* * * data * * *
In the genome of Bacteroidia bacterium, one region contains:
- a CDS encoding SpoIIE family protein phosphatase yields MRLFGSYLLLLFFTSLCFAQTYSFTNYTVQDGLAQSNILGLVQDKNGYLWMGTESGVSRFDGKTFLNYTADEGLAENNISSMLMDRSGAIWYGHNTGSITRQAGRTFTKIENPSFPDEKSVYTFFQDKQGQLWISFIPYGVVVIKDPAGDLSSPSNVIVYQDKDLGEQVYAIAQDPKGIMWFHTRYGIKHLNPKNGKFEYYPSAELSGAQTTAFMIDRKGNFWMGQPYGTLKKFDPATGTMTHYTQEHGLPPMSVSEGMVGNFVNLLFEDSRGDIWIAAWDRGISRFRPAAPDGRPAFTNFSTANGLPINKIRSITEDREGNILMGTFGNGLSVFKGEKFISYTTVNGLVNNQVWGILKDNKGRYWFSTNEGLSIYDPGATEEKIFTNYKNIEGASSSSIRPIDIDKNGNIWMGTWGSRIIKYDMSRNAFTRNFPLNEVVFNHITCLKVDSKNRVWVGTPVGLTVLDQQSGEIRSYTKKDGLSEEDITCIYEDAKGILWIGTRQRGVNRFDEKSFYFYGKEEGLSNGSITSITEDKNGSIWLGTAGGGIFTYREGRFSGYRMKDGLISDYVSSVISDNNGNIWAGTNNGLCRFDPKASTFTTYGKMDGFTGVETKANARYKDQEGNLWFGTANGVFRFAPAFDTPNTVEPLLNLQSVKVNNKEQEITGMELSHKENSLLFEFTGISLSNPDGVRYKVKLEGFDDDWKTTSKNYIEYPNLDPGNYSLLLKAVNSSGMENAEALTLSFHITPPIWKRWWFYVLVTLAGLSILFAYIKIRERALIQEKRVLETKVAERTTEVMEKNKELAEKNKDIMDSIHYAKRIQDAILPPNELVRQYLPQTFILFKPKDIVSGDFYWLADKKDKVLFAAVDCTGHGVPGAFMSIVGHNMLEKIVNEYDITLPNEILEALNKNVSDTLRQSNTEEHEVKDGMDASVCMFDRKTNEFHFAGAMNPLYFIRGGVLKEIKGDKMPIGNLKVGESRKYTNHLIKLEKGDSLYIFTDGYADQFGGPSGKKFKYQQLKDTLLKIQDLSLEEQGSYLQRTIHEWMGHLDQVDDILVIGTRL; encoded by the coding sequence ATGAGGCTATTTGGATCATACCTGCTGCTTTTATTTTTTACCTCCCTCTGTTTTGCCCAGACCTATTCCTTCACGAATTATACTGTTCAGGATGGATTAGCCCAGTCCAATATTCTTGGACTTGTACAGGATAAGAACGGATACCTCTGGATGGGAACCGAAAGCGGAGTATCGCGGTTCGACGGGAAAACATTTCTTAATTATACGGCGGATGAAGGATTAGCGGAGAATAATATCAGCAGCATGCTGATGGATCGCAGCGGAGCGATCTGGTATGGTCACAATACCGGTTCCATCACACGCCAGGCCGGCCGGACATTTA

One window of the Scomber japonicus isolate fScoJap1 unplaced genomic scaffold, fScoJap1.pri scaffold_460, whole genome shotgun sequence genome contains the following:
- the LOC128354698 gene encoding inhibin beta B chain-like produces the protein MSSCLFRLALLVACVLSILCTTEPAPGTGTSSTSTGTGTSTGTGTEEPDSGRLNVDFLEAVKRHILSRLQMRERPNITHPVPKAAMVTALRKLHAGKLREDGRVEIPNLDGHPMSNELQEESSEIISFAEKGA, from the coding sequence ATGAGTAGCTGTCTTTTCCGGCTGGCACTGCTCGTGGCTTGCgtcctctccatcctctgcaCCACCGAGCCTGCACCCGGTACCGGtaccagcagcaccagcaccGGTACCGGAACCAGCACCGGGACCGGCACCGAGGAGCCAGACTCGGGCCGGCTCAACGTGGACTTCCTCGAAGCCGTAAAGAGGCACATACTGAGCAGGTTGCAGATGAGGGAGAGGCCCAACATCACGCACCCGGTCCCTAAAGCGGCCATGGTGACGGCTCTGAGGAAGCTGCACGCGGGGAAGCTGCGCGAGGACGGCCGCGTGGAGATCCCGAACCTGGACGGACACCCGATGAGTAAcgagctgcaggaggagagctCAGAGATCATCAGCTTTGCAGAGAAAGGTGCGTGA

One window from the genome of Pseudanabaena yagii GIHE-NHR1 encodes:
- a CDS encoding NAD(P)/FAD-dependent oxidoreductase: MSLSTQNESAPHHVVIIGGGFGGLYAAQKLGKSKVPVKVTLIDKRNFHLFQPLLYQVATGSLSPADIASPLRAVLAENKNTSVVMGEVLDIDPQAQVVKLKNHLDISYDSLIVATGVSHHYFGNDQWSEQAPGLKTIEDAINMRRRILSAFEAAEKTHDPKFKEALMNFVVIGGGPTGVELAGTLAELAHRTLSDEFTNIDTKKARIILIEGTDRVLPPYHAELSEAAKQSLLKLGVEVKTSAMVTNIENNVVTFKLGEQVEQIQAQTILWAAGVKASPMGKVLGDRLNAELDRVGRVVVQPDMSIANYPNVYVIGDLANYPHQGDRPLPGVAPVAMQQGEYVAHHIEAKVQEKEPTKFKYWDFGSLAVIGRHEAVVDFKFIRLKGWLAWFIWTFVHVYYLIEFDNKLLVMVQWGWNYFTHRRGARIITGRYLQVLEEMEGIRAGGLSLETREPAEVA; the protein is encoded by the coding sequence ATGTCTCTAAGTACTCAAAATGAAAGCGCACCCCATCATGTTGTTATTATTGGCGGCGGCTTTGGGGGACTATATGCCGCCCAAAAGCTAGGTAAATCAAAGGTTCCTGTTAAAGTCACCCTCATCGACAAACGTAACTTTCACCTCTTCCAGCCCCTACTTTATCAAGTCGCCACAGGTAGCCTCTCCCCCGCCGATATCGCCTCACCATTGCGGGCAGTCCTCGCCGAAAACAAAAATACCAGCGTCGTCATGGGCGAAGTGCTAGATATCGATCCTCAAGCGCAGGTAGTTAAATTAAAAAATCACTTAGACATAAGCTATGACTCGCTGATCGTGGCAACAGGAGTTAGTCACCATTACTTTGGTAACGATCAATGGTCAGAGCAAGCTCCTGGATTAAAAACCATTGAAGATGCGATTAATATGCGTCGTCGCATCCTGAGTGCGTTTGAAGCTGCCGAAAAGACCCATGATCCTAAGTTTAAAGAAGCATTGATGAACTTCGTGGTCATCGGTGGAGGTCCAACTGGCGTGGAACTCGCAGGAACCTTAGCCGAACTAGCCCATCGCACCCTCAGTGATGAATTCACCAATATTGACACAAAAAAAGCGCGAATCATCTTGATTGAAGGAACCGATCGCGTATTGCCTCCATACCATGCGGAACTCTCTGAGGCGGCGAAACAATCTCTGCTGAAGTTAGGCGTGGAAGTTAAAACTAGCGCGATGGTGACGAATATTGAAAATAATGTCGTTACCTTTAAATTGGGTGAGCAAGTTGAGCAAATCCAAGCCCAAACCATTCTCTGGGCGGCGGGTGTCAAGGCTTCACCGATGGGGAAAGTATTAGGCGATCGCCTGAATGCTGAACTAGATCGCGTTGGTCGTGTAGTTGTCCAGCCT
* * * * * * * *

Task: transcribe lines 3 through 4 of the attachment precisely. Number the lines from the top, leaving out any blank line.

One window of the Scomber japonicus isolate fScoJap1 unplaced genomic scaffold, fScoJap1.pri scaffold_460, whole genome shotgun sequence genome contains the following:
- the LOC128354698 gene encoding inhibin beta B chain-like produces the protein MSSCLFRLALLVACVLSILCTTEPAPGTGTSSTSTGTGTSTGTGTEEPDSGRLNVDFLEAVKRHILSRLQMRERPNITHPVPKAAMVTALRKLHAGKLREDGRVEIPNLDGHPMSNELQEESSEIISFAEKGA, from the coding sequence ATGAGTAGCTGTCTTTTCCGGCTGGCACTGCTCGTGGCTTGCgtcctctccatcctctgcaCCACCGAGCCTGCACCCGGTACCGGtaccagcagcaccagcaccGGTACCGGAACCAGCACCGGGACCGGCACCGAGGAGCCAGACTCGGGCCGGCTCAACGTGGACTTCCTCGAAGCCGTAAAGAGGCACATACTGAGCAGGTTGCAGATGAGGGAGAGGCCCAACATCACGCACCCGGTCCCTAAAGCGGCCATGGTGACGGCTCTGAGGAAGCTGCACGCGGGGAAGCTGCGCGAGGACGGCCGCGTGGAGATCCCGAACCTGGACGGACACCCGATGAGTAAcgagctgcaggaggagagctCAGAGATCATCAGCTTTGCAGAGAAAGGTGCGTGA